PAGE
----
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Boney James
Boney James
Photo by Describe the Fauna/Courtesy of DRPR

The Sax of Boney James Wafts Across the Studio, the Stage, and...the Seas

Since 1992, saxophonist Boney James has been on the road as a headliner a lot. A lot. And even before that, he spent seven years as a sideman to jazz and R&B artists like Morris Day, the Isley Brothers, Teena Marie, and Randy Crawford. In fact, it was that last artist who gave the musician born James Oppenheim the nickname “Boney” do to his slim physique.

But if 2019 Boney James could tell 1985 Boney James one thing about touring, what would it be?

“I would be glad to tell him that you would still love it all those years later!” James (the present one that is), says. “And even earlier, my very first tour was in a Winnebago with my high school band opening for Bobby and the Midnites, which was Bob Weir of the Grateful Dead’s side project. We got to travel club to club and it was magic for me, and it still is. I want to do this until I keel over…though not on stage!”

James’ most recent album was 2017’s Honestly, which found him collaborating on songwriting with people like Avery*Sunshine and Jairus Mozee. Overall, it’s got a brighter, more buoyant and cheerful sheen to the music than some of his previous efforts.

“Music is just a force for positive energy, and that’s what this one means to me. It’s cheerful, and the arrangements are a bit sparer,” he offers. “But when I sit down to make a record, I just let the ideas flow. I don’t have an agenda. But what always seems to happen is that each one develops a character of its own depending on where I am in my life or what’s going on in the world. I don’t like the record that has a theme or a concept per se to start.”

There’s also more of an R&B tinge to songs like the title track and “We Came to Party,” which he says stems from his love of acts like Earth, Wind & Fire and the Brothers Johnson, along with the sophisticated arrangements of Steely Dan.

“Being a sax playing guy who loves jazz, but also R&B and pop, those artists were blending genres with complicated musical arrangement and harmonies with still a great groove and just great songs,” he says. “And the Brothers Johnson worked a lot with Quincy Jones, who is a real hero of mine production wise.”

And while the tenor sax is his main instrument, James also plays alto and soprano both in the studio and on the road. He says he sees which one will fit the mood or sound song rather than trying to write a tune with one of the instruments in mind.

Of course, the music on both Honestly and much of James’ discography—if it had to be categorized with one tag—would fall under the “smooth jazz” moniker. James and a lot of other artists have spent years both embracing and running away from those two words and what they’ve come to represent to some.

The Sax of Boney James Wafts Across the Studio, the Stage, and...the Seas
Photo by Describe the Fauna/Courtesy of DRPR

“I think…look, a lot of people have no problem with it. I mean, it started as the name of a radio format. And that worked really well for them,” James says. “But then it became a tool for people who wanted to disparage the music. It came to mean something negative, like ‘less than jazz’ to some people. Me and many artists you might talk to just don’t want to be put into a category. I listen to smooth jazz stations and I’m grateful that they play me. But I hear lots of different kinds of music on there. It’s not one monolithic sound.”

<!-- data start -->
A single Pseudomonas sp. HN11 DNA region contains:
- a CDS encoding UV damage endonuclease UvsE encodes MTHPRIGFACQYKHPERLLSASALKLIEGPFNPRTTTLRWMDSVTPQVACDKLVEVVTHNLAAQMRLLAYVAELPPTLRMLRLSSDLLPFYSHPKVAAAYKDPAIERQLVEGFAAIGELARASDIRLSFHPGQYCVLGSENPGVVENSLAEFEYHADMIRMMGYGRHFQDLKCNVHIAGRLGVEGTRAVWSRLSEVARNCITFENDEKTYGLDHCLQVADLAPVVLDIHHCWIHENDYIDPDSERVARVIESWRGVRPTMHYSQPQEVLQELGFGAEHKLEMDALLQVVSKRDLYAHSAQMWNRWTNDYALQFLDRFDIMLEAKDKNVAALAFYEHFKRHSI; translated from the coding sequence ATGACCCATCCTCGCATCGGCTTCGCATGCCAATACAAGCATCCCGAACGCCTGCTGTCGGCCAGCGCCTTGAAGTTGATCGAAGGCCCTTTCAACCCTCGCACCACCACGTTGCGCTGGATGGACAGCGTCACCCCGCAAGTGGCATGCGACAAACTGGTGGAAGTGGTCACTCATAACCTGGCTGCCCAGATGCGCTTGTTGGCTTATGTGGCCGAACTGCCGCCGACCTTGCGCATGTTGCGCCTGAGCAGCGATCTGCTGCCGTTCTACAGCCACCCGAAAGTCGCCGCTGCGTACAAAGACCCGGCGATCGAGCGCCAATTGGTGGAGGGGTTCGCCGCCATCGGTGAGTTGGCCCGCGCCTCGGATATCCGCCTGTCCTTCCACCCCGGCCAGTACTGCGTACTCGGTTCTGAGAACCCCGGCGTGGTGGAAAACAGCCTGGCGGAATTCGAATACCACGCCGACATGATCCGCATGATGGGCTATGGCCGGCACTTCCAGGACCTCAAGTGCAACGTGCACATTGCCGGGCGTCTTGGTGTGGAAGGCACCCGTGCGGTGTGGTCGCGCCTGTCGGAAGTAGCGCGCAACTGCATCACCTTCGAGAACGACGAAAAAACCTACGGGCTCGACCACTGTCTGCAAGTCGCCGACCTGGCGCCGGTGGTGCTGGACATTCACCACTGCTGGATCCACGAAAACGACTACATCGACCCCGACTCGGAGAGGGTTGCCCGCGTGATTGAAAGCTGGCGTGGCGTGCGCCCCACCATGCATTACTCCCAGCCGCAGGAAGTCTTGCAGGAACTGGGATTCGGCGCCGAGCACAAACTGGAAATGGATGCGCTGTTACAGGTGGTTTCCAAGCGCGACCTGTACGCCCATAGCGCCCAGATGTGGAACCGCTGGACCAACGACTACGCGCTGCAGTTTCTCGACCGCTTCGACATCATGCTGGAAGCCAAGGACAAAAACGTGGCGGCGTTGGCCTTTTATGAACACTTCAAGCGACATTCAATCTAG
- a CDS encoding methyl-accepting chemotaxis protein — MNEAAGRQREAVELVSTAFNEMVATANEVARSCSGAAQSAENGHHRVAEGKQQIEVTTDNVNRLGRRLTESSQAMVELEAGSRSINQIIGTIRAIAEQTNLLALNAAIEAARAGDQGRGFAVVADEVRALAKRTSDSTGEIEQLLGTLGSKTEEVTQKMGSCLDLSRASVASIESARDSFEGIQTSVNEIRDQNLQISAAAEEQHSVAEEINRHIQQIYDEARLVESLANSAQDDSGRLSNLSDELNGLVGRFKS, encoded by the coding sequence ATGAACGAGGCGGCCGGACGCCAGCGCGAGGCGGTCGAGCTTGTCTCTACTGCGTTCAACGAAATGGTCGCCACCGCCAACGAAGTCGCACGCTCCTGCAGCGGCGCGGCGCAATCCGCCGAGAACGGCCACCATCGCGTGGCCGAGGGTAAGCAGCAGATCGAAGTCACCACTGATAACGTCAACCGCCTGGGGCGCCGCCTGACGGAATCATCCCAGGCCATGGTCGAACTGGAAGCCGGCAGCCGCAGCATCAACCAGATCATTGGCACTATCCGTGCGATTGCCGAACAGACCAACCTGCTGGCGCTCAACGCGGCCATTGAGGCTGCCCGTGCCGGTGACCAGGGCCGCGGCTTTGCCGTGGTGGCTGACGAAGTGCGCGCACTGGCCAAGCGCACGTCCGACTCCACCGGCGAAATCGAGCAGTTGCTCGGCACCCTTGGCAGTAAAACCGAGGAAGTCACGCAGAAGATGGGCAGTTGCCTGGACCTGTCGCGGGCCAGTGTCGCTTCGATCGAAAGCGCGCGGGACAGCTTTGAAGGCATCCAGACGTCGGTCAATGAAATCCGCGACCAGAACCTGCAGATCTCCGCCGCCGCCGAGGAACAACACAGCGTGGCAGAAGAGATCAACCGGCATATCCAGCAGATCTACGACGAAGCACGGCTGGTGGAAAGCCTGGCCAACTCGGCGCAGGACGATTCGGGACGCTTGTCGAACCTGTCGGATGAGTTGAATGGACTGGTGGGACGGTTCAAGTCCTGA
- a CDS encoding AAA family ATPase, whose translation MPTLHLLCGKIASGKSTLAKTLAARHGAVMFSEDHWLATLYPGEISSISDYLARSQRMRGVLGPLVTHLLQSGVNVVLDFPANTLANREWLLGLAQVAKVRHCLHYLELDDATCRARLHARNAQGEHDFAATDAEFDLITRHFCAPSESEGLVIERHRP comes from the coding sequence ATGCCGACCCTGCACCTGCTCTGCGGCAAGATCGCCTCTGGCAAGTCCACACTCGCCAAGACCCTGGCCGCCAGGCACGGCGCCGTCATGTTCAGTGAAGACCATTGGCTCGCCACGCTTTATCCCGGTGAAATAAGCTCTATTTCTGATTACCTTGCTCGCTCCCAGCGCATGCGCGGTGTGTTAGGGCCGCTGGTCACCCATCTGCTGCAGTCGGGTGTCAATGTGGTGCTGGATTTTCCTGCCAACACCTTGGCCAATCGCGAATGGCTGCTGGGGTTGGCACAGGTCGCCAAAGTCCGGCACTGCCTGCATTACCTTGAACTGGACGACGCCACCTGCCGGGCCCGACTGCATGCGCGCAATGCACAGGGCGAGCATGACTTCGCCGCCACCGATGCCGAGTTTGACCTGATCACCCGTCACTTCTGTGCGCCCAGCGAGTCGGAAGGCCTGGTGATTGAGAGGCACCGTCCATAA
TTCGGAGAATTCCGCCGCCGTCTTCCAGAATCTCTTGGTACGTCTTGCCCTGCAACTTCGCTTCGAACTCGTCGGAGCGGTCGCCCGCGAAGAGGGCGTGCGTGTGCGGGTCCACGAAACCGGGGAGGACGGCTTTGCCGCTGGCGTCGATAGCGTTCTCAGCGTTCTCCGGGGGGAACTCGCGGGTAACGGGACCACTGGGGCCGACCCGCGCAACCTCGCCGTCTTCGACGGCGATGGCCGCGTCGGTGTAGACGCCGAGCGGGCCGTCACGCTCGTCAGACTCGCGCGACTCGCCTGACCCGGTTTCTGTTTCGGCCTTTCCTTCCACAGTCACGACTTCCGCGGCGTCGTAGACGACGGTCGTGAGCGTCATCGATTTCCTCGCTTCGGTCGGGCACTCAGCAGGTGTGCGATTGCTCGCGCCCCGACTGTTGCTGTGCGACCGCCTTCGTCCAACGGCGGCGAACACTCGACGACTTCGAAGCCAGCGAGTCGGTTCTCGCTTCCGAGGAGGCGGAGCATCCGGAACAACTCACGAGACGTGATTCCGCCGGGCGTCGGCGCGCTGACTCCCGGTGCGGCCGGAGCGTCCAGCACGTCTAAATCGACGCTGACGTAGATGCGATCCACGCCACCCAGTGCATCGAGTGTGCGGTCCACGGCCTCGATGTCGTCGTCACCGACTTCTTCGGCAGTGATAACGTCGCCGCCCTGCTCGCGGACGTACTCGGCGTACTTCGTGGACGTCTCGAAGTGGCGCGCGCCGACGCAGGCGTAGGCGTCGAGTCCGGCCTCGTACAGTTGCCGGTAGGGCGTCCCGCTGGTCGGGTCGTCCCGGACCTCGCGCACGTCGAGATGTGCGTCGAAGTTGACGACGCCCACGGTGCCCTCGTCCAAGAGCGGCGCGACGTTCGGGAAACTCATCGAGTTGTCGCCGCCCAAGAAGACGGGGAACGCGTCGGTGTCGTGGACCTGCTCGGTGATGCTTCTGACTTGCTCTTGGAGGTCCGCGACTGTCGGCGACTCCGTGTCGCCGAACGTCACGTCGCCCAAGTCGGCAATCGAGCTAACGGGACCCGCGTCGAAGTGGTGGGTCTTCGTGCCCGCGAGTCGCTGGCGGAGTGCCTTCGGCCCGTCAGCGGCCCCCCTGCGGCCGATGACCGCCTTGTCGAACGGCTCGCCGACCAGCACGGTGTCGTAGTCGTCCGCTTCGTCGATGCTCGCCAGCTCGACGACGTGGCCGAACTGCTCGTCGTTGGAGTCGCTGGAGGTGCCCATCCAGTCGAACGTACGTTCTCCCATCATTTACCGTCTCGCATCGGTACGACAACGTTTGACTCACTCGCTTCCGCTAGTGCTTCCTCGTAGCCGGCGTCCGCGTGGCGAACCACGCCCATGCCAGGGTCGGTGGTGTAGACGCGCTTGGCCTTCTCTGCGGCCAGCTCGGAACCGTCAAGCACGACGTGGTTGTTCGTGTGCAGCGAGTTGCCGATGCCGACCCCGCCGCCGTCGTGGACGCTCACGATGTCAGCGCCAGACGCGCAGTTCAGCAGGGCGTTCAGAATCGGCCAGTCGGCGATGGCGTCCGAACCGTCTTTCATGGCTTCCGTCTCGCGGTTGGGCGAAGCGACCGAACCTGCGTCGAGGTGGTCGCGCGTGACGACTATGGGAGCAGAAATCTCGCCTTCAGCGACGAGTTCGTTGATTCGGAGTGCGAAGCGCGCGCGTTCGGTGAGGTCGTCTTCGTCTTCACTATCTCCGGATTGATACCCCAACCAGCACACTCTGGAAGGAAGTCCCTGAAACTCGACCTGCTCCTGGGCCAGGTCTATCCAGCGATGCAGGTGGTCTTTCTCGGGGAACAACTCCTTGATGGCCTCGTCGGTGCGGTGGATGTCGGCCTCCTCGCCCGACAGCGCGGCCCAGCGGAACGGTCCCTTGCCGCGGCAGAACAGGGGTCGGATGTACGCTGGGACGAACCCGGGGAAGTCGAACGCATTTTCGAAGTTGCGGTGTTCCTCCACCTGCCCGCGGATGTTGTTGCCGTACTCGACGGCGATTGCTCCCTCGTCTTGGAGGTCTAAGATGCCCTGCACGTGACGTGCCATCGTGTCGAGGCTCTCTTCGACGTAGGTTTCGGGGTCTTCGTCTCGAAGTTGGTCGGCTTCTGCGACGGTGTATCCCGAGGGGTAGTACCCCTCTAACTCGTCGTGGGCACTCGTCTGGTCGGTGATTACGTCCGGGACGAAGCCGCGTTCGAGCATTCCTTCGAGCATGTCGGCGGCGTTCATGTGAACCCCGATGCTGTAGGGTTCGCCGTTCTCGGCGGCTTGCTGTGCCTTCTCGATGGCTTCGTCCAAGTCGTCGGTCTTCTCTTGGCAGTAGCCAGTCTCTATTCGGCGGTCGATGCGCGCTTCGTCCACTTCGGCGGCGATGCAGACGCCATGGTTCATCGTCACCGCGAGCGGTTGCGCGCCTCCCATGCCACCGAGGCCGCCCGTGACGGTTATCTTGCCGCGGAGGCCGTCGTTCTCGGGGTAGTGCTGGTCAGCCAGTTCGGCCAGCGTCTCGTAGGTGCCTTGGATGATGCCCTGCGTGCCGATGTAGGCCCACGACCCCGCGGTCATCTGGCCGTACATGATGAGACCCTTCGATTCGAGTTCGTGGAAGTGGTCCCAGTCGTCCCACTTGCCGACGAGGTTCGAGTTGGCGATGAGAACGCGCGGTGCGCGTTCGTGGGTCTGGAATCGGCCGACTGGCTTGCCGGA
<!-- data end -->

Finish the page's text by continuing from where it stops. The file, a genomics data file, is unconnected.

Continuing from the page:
That pigeonholing even extends to the world of satellite radio. SiriusXM’s “smooth jazz” channel is called Watercolors, while you’ll find the more traditional historic and contemporary sounds and players on the one called…Real Jazz. That adjective doesn’t escape James’ head-scratching.

“And that’s such a funny thing…they call it 'real' jazz. There’s a value judgment built into the term!” he says. “And that’s part of the problem. It’s limiting, I’ll put it that way. I just try and make Boney James music.”

Also making Boney James music onstage with him on his current tour is Smitty Smith (bass), Kendal Gilder (guitar), Omari Williams (drums), and Jonathan Richmond (vocals/synthesizer), with all but Richmond also having played on Honestly.

The band is booked solid through November, then are off to Japan, after which James hopes to have enough music written and recorded to drop a new record next summer. But he’ll also be co-hosting again with bassist Marcus Miller a week of music on the high seas with two separate boat trips on what’s called…The Smooth Jazz Cruise.

“Yeah, there’s that [term] again!” James laughs, before wryly noting that Miller has his own SiriusXM radio program on the Real Jazz channel. The pair have been co-hosting these cruises for several years now, each one featuring about 2,000 seafaring music fans and a couple dozen performers.

And while James says he’s usually unrecognizable on the street, when he’s out on the waves, it’s a different story.

“When I’m on these cruises…it’s like I’m Madonna! Everybody knows who I am!” he laughs. “It’s nice having people tell you how much they love you all day! It doesn’t suck at all. But I do have to retreat to my cabin every so often for some me time. It’s fun. I’m sort of an introvert. But in that situation, I can get into it!

Boney James plays 8 p.m. on Friday, July 19, at the House of Blues, 1204 Caroline.  For information, call1-888-402-5837 or visit HouseofBlues.com/Houston. $25-$69.50.
For more on Boney James, visit BoneyJames.com

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